The ongoing political crisis in the Maldives reignited this week when the Maldivian Supreme Court reversed its own decision to free nine convicted politicians. This article aims to shed some light on the situation in the Maldives and highlight the importance of being aware of the political turmoil enfolding. The article also discusses the crisis in the context of the realist conception of international law.
Beneath the sandy beaches, palm trees and turquoise oceans of the Maldives lies an unstable political reality in which the Maldivian government continues to clamp down on individual freedoms and opposition. The situation escalated when President Abdulla Yameen declared a state of emergency on the 5th February and arrested two top judges on corruption charges. This comes after the Supreme Court quashed its previous conviction against the leader of the opposition, Mohamed Nasheed, and other opposition politicians. Nasheed was the first democratically elected President of the Maldives yet was forced to step down from the Presidency in 2012 after (in Nasheed’s words) he was held “at gunpoint”1 by police and army officers. He was convicted in 2015 under the Anti-Terrorism Act of Maldives in what can only be described as a sham trial: Nasheed was not allowed legal representation and 2/3 of the judges in the trial gave evidence against him.2 Indeed the UN called the trial “vastly unfair, arbitrary and disproportionate”.3 The declaration of emergency rule by President Yameen, following Nasheed’s release, only goes to reinforce the current government’s clampdown on political opposition, it allowing for measures that give security forces more freedom to make arrests and that ban public gatherings.
It is clear now that a disturbing reality lies behind the picturesque beachfront scenes we usually conjure when we think about the Maldives. It is important that such oppression is exposed so that the international community can help to improve the situation and to protect values which are universal to us all. On this point it is noteworthy that the deprivation of liberty in the Maldives invokes one of the key aims of the UN: “To achieve international cooperation in solving international problems of an economic, social, cultural, or humanitarian character, and in promoting and encouraging respect for human rights and for fundamental freedoms for all without distinction as to race, sex, language, or religion”.4 Furthermore, it is especially important that Western tourists – and likely readers of this blog post – engage with such turmoil because of their active involvement with the Maldives (tourism is the largest economy industry of the Maldives). Whilst there is a difficult balance to be struck between taking sanctions against a corrupt government and safeguarding innocent populations from the effects of such sanctions, potential visitors should be mindful about the Maldivian situation and think about whether they should instead be taking more of a stand against the present government. Finally, the crisis in the Maldives should be pertinent to us concerns the effects of the country’s instability. The European Parliament has reported that the Maldives has the highest per capita rate of recruitment to ISIS in the world.5 States such as the UK, therefore, have a direct interest in helping to restore stability and security to the country, which in turn may lessen the appeal of radicalisation.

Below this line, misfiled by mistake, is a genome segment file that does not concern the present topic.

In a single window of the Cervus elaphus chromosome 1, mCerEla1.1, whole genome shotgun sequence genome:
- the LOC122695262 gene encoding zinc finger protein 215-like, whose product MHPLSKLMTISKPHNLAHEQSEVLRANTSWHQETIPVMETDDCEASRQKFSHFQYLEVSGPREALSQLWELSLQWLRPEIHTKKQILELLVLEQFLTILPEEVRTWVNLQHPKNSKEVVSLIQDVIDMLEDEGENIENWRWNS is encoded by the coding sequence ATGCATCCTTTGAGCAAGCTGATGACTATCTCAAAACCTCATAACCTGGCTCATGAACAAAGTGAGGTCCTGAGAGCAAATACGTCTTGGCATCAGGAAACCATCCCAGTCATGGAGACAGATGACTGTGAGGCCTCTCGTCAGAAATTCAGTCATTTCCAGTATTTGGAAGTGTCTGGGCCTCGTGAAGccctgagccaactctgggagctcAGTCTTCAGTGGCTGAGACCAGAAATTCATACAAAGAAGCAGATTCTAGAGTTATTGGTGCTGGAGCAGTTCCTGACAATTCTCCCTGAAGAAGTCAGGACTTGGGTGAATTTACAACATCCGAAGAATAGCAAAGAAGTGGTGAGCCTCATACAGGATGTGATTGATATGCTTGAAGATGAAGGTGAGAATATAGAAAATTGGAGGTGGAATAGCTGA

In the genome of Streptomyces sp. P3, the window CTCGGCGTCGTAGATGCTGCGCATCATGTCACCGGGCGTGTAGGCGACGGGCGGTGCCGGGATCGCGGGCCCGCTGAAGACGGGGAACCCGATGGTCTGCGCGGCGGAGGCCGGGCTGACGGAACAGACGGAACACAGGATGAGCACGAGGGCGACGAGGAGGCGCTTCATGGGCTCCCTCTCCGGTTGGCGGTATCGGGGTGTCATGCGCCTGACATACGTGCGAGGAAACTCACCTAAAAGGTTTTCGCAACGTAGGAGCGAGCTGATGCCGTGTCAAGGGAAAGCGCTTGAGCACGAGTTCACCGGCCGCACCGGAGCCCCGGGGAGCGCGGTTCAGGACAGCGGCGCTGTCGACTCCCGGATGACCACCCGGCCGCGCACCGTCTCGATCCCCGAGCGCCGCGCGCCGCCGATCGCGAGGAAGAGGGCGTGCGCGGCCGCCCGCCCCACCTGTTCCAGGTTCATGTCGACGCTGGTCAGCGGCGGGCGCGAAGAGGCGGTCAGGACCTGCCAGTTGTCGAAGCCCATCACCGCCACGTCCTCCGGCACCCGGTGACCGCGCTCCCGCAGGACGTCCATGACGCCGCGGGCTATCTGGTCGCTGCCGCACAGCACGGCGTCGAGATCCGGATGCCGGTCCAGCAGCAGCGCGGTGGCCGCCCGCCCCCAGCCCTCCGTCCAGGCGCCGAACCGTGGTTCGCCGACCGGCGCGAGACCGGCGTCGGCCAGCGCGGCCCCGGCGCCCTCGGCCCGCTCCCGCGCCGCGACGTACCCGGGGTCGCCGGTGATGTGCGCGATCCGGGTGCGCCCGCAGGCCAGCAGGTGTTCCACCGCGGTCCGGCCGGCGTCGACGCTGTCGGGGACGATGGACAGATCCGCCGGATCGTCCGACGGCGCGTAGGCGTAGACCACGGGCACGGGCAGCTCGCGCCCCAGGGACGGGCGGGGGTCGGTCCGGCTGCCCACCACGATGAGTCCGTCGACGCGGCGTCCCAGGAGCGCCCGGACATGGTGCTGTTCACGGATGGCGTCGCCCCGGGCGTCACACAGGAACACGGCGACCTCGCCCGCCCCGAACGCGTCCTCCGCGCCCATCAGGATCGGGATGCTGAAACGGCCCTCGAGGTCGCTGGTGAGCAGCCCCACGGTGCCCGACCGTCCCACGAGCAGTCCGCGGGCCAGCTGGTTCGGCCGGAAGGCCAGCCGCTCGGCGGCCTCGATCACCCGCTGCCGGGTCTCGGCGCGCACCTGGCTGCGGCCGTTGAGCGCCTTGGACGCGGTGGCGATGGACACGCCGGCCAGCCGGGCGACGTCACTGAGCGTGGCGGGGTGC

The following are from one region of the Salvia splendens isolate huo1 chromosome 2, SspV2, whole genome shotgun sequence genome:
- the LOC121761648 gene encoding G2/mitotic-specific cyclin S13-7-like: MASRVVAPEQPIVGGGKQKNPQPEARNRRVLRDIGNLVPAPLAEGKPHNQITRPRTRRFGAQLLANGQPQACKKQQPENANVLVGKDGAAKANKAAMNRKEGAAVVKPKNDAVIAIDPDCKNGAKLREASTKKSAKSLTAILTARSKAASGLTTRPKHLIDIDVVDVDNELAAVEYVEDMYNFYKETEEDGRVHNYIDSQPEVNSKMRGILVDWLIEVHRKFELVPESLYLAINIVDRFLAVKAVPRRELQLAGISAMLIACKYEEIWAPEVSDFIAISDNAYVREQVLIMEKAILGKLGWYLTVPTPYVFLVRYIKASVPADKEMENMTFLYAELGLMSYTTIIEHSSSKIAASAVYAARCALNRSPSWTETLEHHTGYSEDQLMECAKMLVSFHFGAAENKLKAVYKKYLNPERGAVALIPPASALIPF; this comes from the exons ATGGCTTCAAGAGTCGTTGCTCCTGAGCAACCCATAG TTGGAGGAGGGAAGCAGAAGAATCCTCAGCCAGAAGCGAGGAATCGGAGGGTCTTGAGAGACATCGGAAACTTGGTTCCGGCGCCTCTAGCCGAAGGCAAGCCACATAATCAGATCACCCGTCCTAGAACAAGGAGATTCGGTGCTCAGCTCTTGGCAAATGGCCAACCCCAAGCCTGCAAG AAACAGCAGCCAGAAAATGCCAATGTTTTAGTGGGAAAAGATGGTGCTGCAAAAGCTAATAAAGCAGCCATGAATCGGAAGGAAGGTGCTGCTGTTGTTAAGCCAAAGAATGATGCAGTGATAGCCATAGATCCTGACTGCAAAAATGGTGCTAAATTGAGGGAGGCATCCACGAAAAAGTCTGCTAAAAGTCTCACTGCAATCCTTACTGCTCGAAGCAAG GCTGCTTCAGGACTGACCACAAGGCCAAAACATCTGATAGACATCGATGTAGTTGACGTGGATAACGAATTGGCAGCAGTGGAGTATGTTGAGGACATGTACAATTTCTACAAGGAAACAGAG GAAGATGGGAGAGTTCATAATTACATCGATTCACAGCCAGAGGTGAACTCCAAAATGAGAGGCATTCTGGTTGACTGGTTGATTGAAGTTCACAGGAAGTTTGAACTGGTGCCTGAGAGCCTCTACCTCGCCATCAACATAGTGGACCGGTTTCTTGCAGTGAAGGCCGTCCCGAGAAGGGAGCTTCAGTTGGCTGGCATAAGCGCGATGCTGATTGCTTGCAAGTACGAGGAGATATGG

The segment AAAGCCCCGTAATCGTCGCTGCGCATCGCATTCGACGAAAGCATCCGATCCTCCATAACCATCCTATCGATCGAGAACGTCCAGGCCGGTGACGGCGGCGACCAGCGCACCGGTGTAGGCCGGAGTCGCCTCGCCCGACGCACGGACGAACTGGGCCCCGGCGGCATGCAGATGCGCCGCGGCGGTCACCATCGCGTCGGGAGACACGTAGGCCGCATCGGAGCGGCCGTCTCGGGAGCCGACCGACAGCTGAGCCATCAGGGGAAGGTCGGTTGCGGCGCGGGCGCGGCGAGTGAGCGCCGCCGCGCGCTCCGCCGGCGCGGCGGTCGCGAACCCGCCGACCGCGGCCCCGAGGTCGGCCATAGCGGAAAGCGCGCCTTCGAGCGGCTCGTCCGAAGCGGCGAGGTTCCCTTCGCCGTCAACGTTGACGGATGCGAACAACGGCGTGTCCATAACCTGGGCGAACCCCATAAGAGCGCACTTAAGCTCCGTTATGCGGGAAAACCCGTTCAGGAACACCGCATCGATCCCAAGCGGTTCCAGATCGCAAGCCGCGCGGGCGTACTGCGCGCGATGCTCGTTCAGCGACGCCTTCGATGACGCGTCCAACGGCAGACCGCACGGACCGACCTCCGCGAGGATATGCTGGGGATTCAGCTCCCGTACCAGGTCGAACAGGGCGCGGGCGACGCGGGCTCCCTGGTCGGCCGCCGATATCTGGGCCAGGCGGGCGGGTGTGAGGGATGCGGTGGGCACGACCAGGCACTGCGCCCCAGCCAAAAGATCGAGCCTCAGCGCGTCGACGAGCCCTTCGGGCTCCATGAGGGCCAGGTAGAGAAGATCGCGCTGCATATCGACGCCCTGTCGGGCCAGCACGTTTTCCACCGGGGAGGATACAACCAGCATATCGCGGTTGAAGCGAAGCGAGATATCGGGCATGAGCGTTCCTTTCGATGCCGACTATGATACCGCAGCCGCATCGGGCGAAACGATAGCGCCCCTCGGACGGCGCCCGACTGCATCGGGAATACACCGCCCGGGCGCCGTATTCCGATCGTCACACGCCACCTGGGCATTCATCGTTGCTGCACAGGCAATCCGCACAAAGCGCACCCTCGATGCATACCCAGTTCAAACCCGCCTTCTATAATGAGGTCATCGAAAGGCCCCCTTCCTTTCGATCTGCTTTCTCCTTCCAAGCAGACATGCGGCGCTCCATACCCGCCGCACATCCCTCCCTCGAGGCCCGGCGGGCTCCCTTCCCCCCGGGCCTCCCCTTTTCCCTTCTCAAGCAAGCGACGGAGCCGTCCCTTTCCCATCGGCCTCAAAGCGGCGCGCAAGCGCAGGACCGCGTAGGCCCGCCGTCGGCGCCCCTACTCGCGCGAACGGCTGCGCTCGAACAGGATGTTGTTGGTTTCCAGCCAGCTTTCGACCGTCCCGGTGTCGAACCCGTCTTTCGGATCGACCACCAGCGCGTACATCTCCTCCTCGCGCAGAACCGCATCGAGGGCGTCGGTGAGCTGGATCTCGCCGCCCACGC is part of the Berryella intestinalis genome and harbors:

Finally, it is worth looking at this episode in terms of legal theory. The realist conception of international law and international relations envisages states as being motivated not by international legal standards and normative commitments, but by their own interests. This conception is compelling on an empirical level when we look at the reaction to the clampdown of rights that we have witnessed over the past few years in the Maldives – although heads of state have publicly condemned the situation, not enough action has been taken and the crisis has largely fallen under the radar. In sum, the episode calls into question the effectiveness of the international law, especially given, as already mentioned, that the UN has explicitly recognised that there have been violations of justice. Going forward, therefore, the challenge for the international community is to put greater pressure on governments which are in breach of their obligations to remedy the situation. Until then, the Maldivian crisis will once again go under the radar until there is another surge in action and will fall into the all too growing category of nations which are, although “condemned” by international bodies and states, left to flout the rule of law (if indeed we can say that any such conception exists at an international level).
The article is written with the caveat that the political situation in the Maldives is fast moving and the following commentary is only as up to date as the time it was written (7th February 2018).